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South Koreans Can Trade Crypto Tax-Free Until at Least 2023 as Delay 'Virtualy Confirmed'

Source: Adobe/Nuthawut

South Koreans will most likely be able to trade crypto without having to pay tax on their earnings for at least another year after politicians signed off on an amendment to a much-maligned and controversial tax plan – in a major blow to the government, which bitterly opposed talk of a delay.

Today, the National Assembly Planning and Finance Committee decided on creating a partial amendment to the Income Tax Act at a plenary session, with major media outlets reporting that this has “virtually confirmed” the delay – and that the move to 2023 is now “de facto done.”

Per Maeil Kyungjae, as well as Sports Seoul and SBS, the last hurdle is now in sight in what has become a protracted saga: The National Assembly will vote on the amendment on December 2. However, all the media sources agreed that there was now a “clear consensus” in the house on the need for a delay – meaning only a minor miracle will derail the amendment when lawmakers vote on Thursday.

The media outlets concurred that the vote would be little more than a formality. The committee concluded that the taxation infrastructure was “not sufficiently equipped” and that tax bodies needed more time to prepare – although they added that the move was a clear attempt “to win the votes of the 2030 generation” (citizens aged between 20 and 39).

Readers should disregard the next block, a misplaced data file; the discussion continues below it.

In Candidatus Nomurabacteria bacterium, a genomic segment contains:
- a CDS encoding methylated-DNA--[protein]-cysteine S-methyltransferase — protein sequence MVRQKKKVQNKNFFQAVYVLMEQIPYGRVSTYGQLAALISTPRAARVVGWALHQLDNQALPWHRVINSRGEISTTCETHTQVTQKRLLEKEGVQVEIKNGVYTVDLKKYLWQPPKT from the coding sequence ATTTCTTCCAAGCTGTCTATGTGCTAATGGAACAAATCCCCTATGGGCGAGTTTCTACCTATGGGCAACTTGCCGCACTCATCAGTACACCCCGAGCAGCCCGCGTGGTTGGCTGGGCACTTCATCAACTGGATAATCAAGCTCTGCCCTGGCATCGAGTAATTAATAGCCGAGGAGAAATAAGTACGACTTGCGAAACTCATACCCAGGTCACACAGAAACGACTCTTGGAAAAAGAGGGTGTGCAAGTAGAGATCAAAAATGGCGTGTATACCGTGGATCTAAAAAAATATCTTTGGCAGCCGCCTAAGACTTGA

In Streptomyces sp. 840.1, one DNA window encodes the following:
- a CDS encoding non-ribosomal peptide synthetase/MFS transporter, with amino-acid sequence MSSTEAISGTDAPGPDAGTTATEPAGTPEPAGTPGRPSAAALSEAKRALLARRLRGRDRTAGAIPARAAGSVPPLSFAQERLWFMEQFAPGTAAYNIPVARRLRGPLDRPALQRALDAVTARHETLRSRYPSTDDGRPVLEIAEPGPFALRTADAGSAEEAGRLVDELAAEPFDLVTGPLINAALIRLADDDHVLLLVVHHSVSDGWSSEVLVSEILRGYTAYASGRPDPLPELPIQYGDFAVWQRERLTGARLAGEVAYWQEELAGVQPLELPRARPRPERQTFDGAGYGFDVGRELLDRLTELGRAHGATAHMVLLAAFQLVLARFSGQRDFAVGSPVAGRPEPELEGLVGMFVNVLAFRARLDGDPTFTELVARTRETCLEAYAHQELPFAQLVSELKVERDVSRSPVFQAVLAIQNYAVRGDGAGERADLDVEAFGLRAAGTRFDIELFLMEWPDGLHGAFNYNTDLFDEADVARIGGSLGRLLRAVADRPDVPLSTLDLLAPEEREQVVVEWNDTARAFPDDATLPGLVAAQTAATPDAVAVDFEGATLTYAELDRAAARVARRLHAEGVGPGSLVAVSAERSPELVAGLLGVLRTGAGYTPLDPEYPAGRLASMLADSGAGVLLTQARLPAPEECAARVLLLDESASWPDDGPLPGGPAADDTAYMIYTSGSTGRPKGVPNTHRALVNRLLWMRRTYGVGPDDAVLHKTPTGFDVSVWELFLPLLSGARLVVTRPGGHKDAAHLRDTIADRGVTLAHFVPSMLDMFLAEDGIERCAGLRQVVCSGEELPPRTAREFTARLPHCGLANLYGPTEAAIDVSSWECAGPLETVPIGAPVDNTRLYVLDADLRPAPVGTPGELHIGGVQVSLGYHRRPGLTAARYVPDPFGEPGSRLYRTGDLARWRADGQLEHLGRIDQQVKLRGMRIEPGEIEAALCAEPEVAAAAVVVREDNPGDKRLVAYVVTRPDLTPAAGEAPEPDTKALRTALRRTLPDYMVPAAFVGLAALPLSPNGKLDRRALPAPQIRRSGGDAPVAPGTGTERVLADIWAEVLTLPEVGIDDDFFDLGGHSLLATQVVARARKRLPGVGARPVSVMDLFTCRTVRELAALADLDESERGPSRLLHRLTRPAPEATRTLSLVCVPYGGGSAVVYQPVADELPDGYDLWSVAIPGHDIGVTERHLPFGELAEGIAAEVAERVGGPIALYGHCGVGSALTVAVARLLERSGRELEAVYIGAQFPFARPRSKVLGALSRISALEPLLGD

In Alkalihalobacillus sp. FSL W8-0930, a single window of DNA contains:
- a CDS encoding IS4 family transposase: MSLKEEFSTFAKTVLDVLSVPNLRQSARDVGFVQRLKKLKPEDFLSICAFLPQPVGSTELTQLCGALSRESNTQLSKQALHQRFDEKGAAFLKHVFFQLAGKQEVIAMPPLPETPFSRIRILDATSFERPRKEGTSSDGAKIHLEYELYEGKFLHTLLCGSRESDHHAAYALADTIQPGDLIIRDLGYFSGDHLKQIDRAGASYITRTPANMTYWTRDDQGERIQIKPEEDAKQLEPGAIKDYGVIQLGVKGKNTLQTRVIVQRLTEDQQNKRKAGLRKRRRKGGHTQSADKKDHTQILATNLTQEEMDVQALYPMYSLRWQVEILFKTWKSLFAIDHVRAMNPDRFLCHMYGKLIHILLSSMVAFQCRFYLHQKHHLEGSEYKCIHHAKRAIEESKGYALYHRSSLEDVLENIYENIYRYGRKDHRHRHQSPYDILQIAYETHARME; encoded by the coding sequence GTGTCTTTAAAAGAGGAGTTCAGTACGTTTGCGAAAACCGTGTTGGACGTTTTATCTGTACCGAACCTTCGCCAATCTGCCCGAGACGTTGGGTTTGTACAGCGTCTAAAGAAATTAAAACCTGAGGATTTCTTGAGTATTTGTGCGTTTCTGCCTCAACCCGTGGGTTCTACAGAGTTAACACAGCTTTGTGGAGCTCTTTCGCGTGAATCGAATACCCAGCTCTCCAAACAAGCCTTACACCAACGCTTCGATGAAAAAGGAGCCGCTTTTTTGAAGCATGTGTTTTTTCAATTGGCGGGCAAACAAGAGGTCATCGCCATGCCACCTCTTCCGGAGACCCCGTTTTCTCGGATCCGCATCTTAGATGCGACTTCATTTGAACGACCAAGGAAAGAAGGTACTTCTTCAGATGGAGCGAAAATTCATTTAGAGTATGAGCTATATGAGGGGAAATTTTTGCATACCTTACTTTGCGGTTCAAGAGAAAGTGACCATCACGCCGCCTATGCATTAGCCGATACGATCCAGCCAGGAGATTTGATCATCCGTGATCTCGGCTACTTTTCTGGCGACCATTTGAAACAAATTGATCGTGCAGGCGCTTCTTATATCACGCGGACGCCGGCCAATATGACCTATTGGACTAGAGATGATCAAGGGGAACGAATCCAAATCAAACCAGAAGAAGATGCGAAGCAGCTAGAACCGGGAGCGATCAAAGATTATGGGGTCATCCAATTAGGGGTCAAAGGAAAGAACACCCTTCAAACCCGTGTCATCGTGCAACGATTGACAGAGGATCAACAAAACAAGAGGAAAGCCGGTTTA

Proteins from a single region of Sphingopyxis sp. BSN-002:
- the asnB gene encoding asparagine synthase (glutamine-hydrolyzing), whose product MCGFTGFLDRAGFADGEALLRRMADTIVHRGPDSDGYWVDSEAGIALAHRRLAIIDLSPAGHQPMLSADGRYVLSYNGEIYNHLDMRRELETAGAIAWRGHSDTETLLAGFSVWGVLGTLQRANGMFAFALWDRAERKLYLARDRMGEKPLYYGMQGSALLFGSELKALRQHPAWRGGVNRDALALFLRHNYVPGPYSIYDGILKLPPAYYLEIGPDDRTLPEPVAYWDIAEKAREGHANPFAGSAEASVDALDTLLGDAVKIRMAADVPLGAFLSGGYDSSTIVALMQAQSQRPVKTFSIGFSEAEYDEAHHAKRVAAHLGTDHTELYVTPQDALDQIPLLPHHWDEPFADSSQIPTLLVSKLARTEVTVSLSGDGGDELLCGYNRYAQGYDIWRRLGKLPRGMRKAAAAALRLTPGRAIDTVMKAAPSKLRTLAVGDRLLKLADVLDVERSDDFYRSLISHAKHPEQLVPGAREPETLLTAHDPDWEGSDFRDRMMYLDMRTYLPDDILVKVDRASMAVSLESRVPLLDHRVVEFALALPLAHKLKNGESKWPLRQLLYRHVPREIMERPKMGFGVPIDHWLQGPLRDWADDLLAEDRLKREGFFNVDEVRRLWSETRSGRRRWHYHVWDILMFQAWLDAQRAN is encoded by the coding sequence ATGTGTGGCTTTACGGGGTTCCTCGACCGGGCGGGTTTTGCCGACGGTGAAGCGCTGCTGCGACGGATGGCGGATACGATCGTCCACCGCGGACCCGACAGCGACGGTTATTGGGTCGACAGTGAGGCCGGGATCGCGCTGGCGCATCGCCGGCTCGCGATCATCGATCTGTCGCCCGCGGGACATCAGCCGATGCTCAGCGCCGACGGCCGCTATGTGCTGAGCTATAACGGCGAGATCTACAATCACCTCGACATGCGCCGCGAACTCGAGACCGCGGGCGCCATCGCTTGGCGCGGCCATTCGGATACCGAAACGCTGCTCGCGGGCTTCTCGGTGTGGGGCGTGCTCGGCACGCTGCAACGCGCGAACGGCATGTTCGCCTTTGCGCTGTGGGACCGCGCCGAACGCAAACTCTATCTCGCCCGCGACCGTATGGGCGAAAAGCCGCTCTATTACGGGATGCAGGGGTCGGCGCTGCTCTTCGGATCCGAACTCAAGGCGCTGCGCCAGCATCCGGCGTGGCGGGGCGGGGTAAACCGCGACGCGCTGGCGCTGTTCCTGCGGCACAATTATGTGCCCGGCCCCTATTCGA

As reported, the President Moon Jae-in government is in its last days, with a general election looming in early March next year. The government had already created a draft bill proposing the introduction of a flat-fee 20% levy on annual trading profits over USD 2,100, which the National Assembly initially signed off on, with a view to launching the tax on January 1, 2021.

However, the tax has proven to be deeply unpopular among younger South Koreans. Rather than risking their ire at the election, the two major parties – the ruling Democratic Party and the main opposition People’s Power Party – instead both decided to push for a delay. The Democratic nominee has even hinted at further reforms to the law before it comes into force, and a heightened threshold could even be on the cards.

Moon’s ministers and regulatory chiefs had attempted to fight back, but found themselves isolated – with even their own Democratic Party and party chiefs voicing their disdain for the tax.

Scores of private member’s bills had been submitted to the National Assembly by MPs hoping to woo crypto-keen voters – and the government initially responded by trying to bat them away. However, the government found itself swimming against the tide, and MPs appear to have made their decisive move. 
Learn more: 
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